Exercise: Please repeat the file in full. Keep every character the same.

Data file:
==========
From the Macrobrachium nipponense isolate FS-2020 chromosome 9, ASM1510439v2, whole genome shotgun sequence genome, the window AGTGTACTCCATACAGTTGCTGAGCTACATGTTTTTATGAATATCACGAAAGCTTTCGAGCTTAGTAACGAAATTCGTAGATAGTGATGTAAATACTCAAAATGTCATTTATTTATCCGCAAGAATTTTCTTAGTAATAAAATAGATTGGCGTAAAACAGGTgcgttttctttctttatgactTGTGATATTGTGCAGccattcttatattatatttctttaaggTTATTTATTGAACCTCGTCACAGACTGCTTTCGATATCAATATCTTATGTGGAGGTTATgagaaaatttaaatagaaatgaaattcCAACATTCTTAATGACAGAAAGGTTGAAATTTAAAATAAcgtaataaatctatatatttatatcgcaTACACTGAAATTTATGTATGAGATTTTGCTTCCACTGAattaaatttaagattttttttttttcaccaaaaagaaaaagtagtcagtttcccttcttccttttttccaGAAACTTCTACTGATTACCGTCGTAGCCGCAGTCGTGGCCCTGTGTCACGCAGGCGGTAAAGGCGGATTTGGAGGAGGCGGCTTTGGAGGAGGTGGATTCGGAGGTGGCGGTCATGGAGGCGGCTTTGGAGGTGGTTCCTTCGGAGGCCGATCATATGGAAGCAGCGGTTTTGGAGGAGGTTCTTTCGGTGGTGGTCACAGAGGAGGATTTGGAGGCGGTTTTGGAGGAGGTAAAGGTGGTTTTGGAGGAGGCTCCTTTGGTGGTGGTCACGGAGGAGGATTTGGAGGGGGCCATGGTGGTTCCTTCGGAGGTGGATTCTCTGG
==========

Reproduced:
From the Macrobrachium nipponense isolate FS-2020 chromosome 9, ASM1510439v2, whole genome shotgun sequence genome, the window AGTGTACTCCATACAGTTGCTGAGCTACATGTTTTTATGAATATCACGAAAGCTTTCGAGCTTAGTAACGAAATTCGTAGATAGTGATGTAAATACTCAAAATGTCATTTATTTATCCGCAAGAATTTTCTTAGTAATAAAATAGATTGGCGTAAAACAGGTgcgttttctttctttatgactTGTGATATTGTGCAGccattcttatattatatttctttaaggTTATTTATTGAACCTCGTCACAGACTGCTTTCGATATCAATATCTTATGTGGAGGTTATgagaaaatttaaatagaaatgaaattcCAACATTCTTAATGACAGAAAGGTTGAAATTTAAAATAAcgtaataaatctatatatttatatcgcaTACACTGAAATTTATGTATGAGATTTTGCTTCCACTGAattaaatttaagattttttttttttcaccaaaaagaaaaagtagtcagtttcccttcttccttttttccaGAAACTTCTACTGATTACCGTCGTAGCCGCAGTCGTGGCCCTGTGTCACGCAGGCGGTAAAGGCGGATTTGGAGGAGGCGGCTTTGGAGGAGGTGGATTCGGAGGTGGCGGTCATGGAGGCGGCTTTGGAGGTGGTTCCTTCGGAGGCCGATCATATGGAAGCAGCGGTTTTGGAGGAGGTTCTTTCGGTGGTGGTCACAGAGGAGGATTTGGAGGCGGTTTTGGAGGAGGTAAAGGTGGTTTTGGAGGAGGCTCCTTTGGTGGTGGTCACGGAGGAGGATTTGGAGGGGGCCATGGTGGTTCCTTCGGAGGTGGATTCTCTGG